Baseball: Twins' new catcher aims to make pitchers feel comfortable
FORT MYERS, Fla. — It didn’t take Kurt Suzuki long to make an impression — and it wasn’t the two foul pops he let drop Monday during catching drills at Hammond Stadium. That can happen to anybody.
Instead, it was the engaging personality of the new Twins catcher that left longtime club employees shaking their heads.
“(Twins equipment manager) Rod McCormick just told me he might be the nicest guy on the team already,” assistant general manager Rob Antony said. “He said, ‘God, what a good dude he is.’ “
Look out, Joe Mauer.
Apparently, it isn’t enough that the new guy at the adjacent locker is favored to replace the six-time all-star behind the plate now that Mauer has made the big switch to first base. Suzuki, it seems, wants to make a run at Joe Nice’s crown as the King of Kind.
OK, that may be stretching things a bit, but when it comes to the upgraded pitching staff at his disposal, there’s no denying Suzuki hopes to spread good vibes.
“I want pitchers to feel comfortable throwing to me,” he said. “I want them to feel confident. That’s kind of my thing. That’s something I really take a lot of pride in.”
This will be the eighth big-league season for the former College World Series hero at Cal State Fullerton. Suzuki turned 30 in October and averaged 14 home runs a season from 2009-11, but the erstwhile Kurt Klutch has no delusions about his greatest asset.
Defense is the name of his game: framing pitches with a mitt so soft it could be stuffed with goose feathers; calling the perfect pitch at the perfect time with a mentalist’s precision; leaping to his feet to gun down unsuspecting base stealers.
“That’s kind of what my deal is: handling the pitching staff,” Suzuki said. “That’s first and foremost. Obviously, I’m more known for that.”
He did it so well in Oakland for so many years that the playoff-bound A’s actually re-acquired him from Washington for the stretch run last season.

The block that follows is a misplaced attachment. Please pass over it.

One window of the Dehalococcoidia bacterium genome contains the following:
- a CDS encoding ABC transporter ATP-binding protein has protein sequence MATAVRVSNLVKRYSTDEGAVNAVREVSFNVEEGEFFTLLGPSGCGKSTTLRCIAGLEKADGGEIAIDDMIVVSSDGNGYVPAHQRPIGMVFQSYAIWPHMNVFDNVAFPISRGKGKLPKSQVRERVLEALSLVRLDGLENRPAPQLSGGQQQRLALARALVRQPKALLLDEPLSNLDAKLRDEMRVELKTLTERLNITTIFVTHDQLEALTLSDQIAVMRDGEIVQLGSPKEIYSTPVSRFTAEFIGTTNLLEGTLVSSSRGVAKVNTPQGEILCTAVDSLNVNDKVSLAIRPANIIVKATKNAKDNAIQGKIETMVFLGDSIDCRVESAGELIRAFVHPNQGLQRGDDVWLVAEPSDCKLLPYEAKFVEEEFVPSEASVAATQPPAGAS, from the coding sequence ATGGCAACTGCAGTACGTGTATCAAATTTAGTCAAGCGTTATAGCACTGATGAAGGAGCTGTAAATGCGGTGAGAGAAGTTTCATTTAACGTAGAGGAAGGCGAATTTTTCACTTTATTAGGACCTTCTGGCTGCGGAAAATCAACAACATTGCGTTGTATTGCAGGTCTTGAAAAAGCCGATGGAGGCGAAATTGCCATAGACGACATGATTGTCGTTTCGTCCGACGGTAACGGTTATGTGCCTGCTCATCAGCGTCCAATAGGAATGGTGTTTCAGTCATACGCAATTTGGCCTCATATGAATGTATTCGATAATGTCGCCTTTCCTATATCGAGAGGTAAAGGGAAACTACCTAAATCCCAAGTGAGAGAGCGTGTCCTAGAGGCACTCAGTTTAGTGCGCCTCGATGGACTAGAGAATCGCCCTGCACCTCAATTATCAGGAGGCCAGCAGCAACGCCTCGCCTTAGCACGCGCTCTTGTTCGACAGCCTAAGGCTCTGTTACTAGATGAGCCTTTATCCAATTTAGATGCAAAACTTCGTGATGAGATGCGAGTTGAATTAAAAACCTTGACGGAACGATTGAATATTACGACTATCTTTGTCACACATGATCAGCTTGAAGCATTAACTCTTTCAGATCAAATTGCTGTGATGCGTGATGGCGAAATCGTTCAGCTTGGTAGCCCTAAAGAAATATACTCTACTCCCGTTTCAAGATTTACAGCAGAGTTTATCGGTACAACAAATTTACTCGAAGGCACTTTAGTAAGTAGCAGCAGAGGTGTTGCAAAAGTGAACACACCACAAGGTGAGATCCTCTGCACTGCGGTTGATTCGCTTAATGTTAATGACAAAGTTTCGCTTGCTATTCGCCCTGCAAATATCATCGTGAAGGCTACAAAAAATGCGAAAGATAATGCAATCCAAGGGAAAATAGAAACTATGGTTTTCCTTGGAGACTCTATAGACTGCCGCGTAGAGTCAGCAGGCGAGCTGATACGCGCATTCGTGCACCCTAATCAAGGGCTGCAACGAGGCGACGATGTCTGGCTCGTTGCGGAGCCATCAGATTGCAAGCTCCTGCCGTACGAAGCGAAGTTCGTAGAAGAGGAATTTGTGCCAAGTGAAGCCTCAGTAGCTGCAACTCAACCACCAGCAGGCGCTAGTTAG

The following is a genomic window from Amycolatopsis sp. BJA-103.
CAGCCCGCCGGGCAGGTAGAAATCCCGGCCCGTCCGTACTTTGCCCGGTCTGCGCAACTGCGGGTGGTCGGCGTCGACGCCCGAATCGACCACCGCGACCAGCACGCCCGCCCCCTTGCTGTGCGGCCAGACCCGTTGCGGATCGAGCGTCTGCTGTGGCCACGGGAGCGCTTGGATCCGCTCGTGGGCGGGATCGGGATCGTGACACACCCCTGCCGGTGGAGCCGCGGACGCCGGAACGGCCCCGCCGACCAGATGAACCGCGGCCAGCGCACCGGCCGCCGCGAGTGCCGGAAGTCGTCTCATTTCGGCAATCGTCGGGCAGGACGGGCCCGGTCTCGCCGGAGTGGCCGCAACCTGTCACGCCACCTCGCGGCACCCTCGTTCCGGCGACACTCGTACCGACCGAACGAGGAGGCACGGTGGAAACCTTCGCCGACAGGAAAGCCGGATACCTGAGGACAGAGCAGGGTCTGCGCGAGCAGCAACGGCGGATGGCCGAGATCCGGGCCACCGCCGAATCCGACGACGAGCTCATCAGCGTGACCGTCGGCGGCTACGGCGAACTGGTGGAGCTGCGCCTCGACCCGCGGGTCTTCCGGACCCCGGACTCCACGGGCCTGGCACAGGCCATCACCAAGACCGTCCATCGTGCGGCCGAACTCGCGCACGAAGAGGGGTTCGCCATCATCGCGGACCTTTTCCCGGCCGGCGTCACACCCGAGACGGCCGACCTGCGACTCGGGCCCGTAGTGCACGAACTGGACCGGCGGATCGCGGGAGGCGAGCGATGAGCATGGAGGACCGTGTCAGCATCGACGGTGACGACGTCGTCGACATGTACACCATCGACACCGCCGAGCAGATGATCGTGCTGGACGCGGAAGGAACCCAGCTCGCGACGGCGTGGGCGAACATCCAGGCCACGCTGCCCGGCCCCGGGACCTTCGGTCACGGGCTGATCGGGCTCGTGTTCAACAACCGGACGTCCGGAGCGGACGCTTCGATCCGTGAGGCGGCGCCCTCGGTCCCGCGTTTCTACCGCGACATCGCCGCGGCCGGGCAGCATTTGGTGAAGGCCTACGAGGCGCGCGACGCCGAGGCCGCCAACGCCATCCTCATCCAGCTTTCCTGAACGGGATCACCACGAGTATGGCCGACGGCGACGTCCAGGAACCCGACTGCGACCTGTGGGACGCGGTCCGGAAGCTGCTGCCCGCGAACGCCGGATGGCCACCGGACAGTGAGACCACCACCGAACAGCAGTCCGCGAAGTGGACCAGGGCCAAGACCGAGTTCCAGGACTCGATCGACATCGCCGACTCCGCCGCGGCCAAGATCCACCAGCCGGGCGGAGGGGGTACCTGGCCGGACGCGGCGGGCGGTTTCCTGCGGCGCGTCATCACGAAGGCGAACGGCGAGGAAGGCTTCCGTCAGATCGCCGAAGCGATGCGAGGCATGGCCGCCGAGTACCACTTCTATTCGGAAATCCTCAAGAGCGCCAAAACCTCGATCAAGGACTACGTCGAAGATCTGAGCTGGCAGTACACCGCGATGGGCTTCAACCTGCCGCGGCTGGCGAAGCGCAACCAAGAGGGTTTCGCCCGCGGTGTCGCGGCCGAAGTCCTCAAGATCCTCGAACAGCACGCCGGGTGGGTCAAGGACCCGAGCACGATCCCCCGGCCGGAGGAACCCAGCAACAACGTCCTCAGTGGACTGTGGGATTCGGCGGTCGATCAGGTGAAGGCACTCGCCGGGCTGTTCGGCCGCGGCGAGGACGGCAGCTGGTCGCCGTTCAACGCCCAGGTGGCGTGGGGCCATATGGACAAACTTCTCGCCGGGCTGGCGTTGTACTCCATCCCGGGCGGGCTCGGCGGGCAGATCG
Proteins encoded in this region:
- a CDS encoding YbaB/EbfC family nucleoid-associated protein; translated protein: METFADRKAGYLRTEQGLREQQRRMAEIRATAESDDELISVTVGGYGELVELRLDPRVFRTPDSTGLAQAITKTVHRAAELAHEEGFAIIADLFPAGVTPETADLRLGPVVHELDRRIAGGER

That told the Twins plenty as they called around to learn more about Suzuki this winter.
Their reconnaissance actually started in late September, when the Twins were in Oakland for their final road series of a third straight lost season. Recognizing the possibility that Mauer’s concussion might keep him from ever catching again, Twins people began asking about Suzuki, a pending free agent.
Bench coach Terry Steinbach, a former A’s championship catcher, and pitching coach Rick Anderson led the initial charge.
A strong run at a reunion with A.J. Pierzynski fell just short in late November. Three weeks later, the Twins agreed on a one-year, $2.75 million deal with Suzuki.
As much as the Twins liked rookie catcher Josmil Pinto, they didn’t want to leave themselves exposed if Pinto’s balky shoulder acted up or if his defense regressed.
Twins general manager Terry Ryan kept telling his top lieutenants that he “would be comfortable” with Suzuki behind the plate.
“We talked to a lot of people, and everybody had nothing but good things to say about him,” Antony said. “This guy takes a lot of pride in his catching and what he does with pitchers and how a pitcher performs. He’s a hard worker and a great teammate.”
Now it’s Suzuki’s turn to compile a dossier of his own, this time on the improved arms with which he’s been entrusted. Suzuki said it helps that he has faced Ricky Nolasco and Phil Hughes for years; he’s a combined 4 for 21 against that duo.
“You want them to feel comfortable at all times,” he said. “You just want them to throw with conviction. I don’t care what they throw. If he shakes to a pitch, he wants to throw that pitch. And I’ll let them throw that pitch because that’s what they have confidence in.”
Closer Glen Perkins, who threw the only bullpen session Suzuki caught Monday, faced him a few times way back in 2004.
Back then, it was Suzuki’s Titans eliminating Perkins’ visiting Gophers from an NCAA Regional. During the regular season, Suzuki homered off Perkins at Fullerton’s Goodwin Field.
It says something more, perhaps, about Suzuki that the catcher didn’t even think to bring up that long-ago moment when he came face to face again with Perkins at TwinsFest last month.
There would be no gloating from Suzuki.
Kurt Nice wants nothing but good vibes for his pitchers.